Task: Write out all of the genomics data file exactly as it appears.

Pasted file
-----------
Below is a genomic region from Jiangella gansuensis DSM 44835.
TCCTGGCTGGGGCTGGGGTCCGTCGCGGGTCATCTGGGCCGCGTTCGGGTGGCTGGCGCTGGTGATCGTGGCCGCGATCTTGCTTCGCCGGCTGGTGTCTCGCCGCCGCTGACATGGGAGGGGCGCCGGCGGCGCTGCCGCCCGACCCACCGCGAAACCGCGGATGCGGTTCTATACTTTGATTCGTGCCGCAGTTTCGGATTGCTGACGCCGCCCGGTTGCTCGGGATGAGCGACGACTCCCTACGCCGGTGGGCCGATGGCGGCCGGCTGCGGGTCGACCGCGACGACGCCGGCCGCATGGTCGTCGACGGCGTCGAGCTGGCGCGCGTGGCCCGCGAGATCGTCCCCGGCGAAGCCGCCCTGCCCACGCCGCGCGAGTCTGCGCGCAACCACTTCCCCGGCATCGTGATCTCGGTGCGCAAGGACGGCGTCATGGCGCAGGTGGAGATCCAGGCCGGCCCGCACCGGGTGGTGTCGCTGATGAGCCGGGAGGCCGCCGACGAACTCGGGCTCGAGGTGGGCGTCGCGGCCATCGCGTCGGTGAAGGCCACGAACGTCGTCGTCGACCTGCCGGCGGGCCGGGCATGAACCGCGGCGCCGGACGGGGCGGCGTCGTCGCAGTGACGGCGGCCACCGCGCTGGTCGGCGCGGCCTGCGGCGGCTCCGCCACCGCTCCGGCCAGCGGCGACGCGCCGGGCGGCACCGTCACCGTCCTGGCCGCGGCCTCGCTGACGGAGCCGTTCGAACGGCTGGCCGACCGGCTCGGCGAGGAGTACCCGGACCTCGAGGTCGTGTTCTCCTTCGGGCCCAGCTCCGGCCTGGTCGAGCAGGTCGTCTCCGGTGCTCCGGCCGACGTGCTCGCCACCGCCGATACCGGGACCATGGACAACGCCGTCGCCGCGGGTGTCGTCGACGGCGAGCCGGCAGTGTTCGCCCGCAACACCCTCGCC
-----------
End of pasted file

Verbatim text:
Below is a genomic region from Jiangella gansuensis DSM 44835.
TCCTGGCTGGGGCTGGGGTCCGTCGCGGGTCATCTGGGCCGCGTTCGGGTGGCTGGCGCTGGTGATCGTGGCCGCGATCTTGCTTCGCCGGCTGGTGTCTCGCCGCCGCTGACATGGGAGGGGCGCCGGCGGCGCTGCCGCCCGACCCACCGCGAAACCGCGGATGCGGTTCTATACTTTGATTCGTGCCGCAGTTTCGGATTGCTGACGCCGCCCGGTTGCTCGGGATGAGCGACGACTCCCTACGCCGGTGGGCCGATGGCGGCCGGCTGCGGGTCGACCGCGACGACGCCGGCCGCATGGTCGTCGACGGCGTCGAGCTGGCGCGCGTGGCCCGCGAGATCGTCCCCGGCGAAGCCGCCCTGCCCACGCCGCGCGAGTCTGCGCGCAACCACTTCCCCGGCATCGTGATCTCGGTGCGCAAGGACGGCGTCATGGCGCAGGTGGAGATCCAGGCCGGCCCGCACCGGGTGGTGTCGCTGATGAGCCGGGAGGCCGCCGACGAACTCGGGCTCGAGGTGGGCGTCGCGGCCATCGCGTCGGTGAAGGCCACGAACGTCGTCGTCGACCTGCCGGCGGGCCGGGCATGAACCGCGGCGCCGGACGGGGCGGCGTCGTCGCAGTGACGGCGGCCACCGCGCTGGTCGGCGCGGCCTGCGGCGGCTCCGCCACCGCTCCGGCCAGCGGCGACGCGCCGGGCGGCACCGTCACCGTCCTGGCCGCGGCCTCGCTGACGGAGCCGTTCGAACGGCTGGCCGACCGGCTCGGCGAGGAGTACCCGGACCTCGAGGTCGTGTTCTCCTTCGGGCCCAGCTCCGGCCTGGTCGAGCAGGTCGTCTCCGGTGCTCCGGCCGACGTGCTCGCCACCGCCGATACCGGGACCATGGACAACGCCGTCGCCGCGGGTGTCGTCGACGGCGAGCCGGCAGTGTTCGCCCGCAACACCCTCGCC